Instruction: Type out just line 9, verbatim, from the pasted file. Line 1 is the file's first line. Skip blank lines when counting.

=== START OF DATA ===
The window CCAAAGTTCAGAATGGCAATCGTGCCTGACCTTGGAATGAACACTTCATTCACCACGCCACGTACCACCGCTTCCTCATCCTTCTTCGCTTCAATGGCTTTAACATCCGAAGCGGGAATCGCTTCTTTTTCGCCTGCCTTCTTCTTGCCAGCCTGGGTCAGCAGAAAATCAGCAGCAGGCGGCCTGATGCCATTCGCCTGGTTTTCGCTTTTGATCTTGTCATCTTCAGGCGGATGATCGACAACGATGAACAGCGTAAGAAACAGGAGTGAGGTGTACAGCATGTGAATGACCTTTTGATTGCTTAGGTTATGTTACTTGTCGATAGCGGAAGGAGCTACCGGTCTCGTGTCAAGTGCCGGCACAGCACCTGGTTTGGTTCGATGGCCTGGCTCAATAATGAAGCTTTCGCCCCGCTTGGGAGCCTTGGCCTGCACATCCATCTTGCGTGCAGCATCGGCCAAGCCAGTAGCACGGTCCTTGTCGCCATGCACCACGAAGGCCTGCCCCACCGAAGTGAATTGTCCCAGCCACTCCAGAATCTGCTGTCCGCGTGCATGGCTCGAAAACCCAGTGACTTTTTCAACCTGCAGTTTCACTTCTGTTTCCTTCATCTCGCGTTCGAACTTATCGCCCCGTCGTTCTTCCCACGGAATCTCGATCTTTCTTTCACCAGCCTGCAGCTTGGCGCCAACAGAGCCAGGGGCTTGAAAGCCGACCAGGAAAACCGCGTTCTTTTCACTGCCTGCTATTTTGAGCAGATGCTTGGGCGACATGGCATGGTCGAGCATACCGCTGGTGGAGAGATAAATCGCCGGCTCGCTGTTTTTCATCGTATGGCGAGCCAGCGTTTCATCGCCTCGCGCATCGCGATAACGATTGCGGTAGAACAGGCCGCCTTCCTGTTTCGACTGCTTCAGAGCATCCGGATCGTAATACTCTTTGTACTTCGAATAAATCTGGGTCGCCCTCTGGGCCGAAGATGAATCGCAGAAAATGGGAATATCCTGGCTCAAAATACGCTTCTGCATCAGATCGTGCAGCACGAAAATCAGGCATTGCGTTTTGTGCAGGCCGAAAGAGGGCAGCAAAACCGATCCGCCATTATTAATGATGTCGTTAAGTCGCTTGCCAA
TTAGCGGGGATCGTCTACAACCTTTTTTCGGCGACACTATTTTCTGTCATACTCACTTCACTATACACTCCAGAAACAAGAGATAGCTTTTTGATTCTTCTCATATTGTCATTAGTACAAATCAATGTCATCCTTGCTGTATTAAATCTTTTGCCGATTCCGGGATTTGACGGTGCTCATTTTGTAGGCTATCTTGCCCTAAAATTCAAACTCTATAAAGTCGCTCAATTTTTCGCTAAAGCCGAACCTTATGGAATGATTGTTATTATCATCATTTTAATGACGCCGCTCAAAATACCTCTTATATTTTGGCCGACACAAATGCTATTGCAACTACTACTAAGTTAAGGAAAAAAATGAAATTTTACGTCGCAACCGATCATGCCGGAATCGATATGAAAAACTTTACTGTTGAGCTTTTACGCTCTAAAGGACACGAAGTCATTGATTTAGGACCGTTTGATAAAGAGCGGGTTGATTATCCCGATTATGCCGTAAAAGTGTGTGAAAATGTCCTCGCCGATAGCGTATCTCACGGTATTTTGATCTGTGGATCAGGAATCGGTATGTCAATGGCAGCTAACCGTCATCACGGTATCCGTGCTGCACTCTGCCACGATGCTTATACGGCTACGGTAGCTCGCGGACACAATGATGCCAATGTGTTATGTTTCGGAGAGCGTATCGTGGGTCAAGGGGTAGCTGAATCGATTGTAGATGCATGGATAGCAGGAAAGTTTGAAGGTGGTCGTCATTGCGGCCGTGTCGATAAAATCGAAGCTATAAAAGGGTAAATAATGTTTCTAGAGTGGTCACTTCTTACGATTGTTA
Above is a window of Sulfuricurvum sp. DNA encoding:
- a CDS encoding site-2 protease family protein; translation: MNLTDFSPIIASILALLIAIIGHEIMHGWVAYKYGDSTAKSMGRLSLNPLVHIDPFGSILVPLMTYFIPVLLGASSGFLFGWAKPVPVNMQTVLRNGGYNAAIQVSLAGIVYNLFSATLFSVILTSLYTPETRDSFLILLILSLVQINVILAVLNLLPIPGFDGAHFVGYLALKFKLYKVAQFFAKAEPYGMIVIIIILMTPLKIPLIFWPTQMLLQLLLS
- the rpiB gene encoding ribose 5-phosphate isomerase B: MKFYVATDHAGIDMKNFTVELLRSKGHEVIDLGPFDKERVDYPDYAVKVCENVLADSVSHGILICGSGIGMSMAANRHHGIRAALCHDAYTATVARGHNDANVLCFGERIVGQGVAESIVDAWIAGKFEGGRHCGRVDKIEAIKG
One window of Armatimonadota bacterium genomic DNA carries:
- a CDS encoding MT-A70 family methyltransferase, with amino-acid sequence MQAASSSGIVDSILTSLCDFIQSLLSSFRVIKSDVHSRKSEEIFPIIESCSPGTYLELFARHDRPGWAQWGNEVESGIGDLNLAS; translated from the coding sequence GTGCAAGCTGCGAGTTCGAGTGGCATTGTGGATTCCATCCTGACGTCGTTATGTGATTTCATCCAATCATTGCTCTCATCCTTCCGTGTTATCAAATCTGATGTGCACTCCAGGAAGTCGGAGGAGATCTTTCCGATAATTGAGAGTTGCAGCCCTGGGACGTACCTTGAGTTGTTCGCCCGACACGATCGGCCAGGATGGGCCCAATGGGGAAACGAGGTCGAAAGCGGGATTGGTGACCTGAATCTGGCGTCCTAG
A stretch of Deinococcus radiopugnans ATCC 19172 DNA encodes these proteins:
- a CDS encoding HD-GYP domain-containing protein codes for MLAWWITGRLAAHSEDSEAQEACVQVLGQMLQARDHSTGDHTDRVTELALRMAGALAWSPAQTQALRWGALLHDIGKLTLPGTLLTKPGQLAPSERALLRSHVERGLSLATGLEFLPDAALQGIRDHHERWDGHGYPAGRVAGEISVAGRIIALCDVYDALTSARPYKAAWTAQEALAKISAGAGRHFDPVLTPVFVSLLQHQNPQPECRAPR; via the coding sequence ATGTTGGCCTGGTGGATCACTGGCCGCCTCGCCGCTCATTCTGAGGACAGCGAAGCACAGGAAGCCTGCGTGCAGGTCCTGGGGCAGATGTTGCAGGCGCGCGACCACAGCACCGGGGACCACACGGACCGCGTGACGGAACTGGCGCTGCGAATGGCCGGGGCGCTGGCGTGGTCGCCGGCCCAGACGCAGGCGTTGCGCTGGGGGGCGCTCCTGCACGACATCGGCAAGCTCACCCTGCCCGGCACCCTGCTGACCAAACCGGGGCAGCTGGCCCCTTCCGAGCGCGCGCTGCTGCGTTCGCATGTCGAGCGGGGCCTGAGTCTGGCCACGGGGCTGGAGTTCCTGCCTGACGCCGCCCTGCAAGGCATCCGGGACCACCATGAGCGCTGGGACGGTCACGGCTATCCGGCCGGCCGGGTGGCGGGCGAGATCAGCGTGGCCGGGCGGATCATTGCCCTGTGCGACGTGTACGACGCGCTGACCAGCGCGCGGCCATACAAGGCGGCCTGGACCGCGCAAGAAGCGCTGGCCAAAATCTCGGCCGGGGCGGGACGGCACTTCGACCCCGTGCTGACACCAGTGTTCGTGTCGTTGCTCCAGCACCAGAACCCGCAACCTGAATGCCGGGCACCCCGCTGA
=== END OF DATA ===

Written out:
- a CDS encoding HD-GYP domain-containing protein codes for MLAWWITGRLAAHSEDSEAQEACVQVLGQMLQARDHSTGDHTDRVTELALRMAGALAWSPAQTQALRWGALLHDIGKLTLPGTLLTKPGQLAPSERALLRSHVERGLSLATGLEFLPDAALQGIRDHHERWDGHGYPAGRVAGEISVAGRIIALCDVYDALTSARPYKAAWTAQEALAKISAGAGRHFDPVLTPVFVSLLQHQNPQPECRAPR; via the coding sequence ATGTTGGCCTGGTGGATCACTGGCCGCCTCGCCGCTCATTCTGAGGACAGCGAAGCACAGGAAGCCTGCGTGCAGGTCCTGGGGCAGATGTTGCAGGCGCGCGACCACAGCACCGGGGACCACACGGACCGCGTGACGGAACTGGCGCTGCGAATGGCCGGGGCGCTGGCGTGGTCGCCGGCCCAGACGCAGGCGTTGCGCTGGGGGGCGCTCCTGCACGACATCGGCAAGCTCACCCTGCCCGGCACCCTGCTGACCAAACCGGGGCAGCTGGCCCCTTCCGAGCGCGCGCTGCTGCGTTCGCATGTCGAGCGGGGCCTGAGTCTGGCCACGGGGCTGGAGTTCCTGCCTGACGCCGCCCTGCAAGGCATCCGGGACCACCATGAGCGCTGGGACGGTCACGGCTATCCGGCCGGCCGGGTGGCGGGCGAGATCAGCGTGGCCGGGCGGATCATTGCCCTGTGCGACGTGTACGACGCGCTGACCAGCGCGCGGCCATACAAGGCGGCCTGGACCGCGCAAGAAGCGCTGGCCAAAATCTCGGCCGGGGCGGGACGGCACTTCGACCCCGTGCTGACACCAGTGTTCGTGTCGTTGCTCCAGCACCAGAACCCGCAACCTGAATGCCGGGCACCCCGCTGA